Crowdsource for cheap creative? Or great creative?

January 6, 2015

 

It’s that time of the year again. Super Bowl. Advertising madness. Crowd-sourcing.

 

Since its rise about a decade ago, crowdsourcing has been the creative director’s greatest fear. (After the client’s home-based research sample, of course.) The client pays perhaps one-tenth of the cost of an agency for a finished commercial selected from untold options, and along with the cheap creative the passive-aggressive squabbling gets eliminated. A beautiful dream for clients. A nightmare for agencies. Or so it seemed.

 

Not much has changed. Clients are still with their agencies and crowdsourcing is still an outlier. There’s the occasional hit, but mostly misses.

 

Doritos knows how to make it work with its Crash the Super Bowl contest. For the 2015 Super Bowl they received nearly 5,000 submissions from 29 countries. And some of the work is fantastic. Heck, out of 5,000 they should be able to get at least a handful of good work. All they need is one spot out of 5,000 – 0.02%. In a world where risk-taking is a ticket out of a job, those are good odds. And they get a lot of great work, with good – no, much better than good – production quality. And some fantastic, enviable work.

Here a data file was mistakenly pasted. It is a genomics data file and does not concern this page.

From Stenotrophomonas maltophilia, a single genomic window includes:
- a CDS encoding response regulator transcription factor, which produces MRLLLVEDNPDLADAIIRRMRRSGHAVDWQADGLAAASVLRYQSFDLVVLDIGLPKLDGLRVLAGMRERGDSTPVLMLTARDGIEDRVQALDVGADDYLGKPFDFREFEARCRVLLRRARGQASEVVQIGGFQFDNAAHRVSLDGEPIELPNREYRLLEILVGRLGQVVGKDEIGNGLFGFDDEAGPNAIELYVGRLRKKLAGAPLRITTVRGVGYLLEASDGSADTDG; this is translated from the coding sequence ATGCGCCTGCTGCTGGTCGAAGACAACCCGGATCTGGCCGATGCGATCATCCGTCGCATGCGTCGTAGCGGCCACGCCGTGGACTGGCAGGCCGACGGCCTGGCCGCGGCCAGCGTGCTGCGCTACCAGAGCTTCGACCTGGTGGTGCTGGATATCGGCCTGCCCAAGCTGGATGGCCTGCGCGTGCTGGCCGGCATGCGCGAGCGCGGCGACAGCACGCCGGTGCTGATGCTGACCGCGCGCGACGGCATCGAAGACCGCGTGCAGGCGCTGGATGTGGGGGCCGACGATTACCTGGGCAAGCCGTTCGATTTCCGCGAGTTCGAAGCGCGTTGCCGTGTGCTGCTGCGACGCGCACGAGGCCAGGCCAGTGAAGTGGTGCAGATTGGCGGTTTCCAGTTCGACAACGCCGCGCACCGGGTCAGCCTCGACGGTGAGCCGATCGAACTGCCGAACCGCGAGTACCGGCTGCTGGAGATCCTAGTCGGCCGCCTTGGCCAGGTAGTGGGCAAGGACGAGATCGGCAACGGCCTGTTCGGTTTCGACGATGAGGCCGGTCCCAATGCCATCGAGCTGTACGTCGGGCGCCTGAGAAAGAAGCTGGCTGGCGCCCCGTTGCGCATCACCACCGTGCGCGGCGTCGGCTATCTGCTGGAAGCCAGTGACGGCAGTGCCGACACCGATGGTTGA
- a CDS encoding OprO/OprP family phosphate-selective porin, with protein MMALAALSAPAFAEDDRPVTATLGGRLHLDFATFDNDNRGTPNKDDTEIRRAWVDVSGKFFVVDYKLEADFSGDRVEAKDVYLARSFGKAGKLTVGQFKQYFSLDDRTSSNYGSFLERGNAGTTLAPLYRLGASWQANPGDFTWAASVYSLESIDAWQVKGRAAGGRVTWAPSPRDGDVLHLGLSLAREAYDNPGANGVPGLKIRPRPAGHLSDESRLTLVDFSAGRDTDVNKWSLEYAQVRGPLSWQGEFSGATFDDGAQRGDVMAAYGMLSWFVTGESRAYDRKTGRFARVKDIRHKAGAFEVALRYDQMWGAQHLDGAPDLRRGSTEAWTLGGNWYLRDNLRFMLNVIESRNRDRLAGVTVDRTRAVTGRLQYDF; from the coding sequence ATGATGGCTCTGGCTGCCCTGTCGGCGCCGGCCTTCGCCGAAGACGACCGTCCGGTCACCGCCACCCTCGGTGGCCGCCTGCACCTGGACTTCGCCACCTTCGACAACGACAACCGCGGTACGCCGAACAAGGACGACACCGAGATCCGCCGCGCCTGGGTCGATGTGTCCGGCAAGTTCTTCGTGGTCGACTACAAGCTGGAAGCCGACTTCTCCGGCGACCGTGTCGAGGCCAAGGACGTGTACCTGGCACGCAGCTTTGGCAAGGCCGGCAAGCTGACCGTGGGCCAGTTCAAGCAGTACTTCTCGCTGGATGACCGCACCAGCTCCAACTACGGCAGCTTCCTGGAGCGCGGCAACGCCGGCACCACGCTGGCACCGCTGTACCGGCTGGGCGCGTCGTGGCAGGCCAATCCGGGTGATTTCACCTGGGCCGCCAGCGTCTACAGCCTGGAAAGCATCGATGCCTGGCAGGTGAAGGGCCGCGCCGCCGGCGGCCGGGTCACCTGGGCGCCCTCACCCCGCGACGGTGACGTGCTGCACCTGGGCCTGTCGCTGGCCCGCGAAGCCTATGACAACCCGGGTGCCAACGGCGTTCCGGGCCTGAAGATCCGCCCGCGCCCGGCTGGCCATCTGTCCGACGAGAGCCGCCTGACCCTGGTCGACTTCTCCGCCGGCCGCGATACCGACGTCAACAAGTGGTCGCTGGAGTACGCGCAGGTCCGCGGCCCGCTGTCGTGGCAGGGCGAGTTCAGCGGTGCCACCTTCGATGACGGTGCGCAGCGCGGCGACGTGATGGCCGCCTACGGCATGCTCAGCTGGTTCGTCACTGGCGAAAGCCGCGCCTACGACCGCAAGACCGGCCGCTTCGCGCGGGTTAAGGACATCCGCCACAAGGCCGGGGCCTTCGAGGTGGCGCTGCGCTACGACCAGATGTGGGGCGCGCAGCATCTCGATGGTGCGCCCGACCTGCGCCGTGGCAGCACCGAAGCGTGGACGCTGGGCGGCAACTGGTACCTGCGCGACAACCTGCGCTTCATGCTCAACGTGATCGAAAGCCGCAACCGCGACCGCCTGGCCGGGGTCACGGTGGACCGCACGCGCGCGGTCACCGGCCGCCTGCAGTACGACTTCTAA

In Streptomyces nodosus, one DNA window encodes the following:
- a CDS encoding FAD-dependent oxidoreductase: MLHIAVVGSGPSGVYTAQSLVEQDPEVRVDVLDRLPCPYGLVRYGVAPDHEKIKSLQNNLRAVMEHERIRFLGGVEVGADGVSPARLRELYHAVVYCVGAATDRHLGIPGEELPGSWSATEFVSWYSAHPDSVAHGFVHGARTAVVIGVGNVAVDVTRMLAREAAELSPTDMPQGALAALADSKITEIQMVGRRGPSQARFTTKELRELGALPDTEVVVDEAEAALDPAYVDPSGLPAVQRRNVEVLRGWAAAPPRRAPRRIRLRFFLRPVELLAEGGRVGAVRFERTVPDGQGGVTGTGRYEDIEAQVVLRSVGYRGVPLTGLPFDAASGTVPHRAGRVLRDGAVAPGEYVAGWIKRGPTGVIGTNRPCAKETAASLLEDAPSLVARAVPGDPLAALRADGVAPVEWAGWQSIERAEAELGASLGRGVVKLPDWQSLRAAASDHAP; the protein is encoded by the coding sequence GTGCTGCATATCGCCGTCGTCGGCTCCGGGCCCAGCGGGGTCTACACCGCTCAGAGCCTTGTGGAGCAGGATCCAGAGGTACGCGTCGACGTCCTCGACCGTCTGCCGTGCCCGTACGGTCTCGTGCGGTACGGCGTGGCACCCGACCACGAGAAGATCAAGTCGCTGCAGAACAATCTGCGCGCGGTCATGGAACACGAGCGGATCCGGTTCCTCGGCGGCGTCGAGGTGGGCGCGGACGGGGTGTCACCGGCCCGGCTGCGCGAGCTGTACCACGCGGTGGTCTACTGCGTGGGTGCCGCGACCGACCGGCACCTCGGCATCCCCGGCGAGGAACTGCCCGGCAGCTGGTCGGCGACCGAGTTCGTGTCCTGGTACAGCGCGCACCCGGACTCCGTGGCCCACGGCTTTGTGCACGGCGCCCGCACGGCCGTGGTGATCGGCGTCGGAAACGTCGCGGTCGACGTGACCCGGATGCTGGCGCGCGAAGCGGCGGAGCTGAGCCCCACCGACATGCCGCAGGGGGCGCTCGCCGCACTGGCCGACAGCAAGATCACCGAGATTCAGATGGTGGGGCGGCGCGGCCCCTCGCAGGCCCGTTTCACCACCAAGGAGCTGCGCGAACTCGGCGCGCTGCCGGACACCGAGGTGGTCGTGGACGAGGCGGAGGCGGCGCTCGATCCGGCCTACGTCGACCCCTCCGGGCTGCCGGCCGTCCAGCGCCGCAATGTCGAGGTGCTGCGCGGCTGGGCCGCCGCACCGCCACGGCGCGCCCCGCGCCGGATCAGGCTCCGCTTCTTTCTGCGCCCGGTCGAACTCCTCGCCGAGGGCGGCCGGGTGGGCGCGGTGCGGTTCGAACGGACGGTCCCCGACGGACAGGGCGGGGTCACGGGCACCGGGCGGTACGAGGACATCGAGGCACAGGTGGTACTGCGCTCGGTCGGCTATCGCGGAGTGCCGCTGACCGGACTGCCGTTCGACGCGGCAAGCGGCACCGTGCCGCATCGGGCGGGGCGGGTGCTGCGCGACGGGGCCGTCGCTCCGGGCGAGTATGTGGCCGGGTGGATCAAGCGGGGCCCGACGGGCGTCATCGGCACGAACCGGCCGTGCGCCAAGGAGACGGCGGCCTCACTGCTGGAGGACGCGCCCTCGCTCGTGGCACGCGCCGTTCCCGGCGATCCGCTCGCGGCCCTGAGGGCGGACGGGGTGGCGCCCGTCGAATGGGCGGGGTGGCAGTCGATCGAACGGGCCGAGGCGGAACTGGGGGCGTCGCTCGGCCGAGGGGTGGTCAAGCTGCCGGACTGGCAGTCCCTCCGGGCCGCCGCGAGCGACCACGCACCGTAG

So how do they do it? Good strategy. They’re not crowdsourcing for cheap creative. They’re crowdsourcing for great creative. They invest heavily in the upside of crowdsourcing – the volume of options that practically guarantees greatness. They offer a $1 million prize, plus a “dream job” with Universal Pictures. That alone would probably ensure the huge number of submissions that guarantees the great work. But to be sure they promote the hell out of the contest. Then they promote the hell out of the fan voting. They probably spent millions on top of the prize money and the $4.5 million in Super Bowl media promoting and managing the contest.

 

In other words, they spend what they probably would have spent with their ad agency to get that one commercial, but they’re getting more. They’re focusing on the numerator part of value equation, not the cost-reduction denominator, so they still get more value, but without chasing low cost. Greatness is a bonus.

 

There’s an old maxim: You can’t cost-reduce your way to greatness. Which is not to say one should just throw money around and greatness will come. It is to say, find the well and drill like hell!

 

And we’re hoping the fish wins.

 

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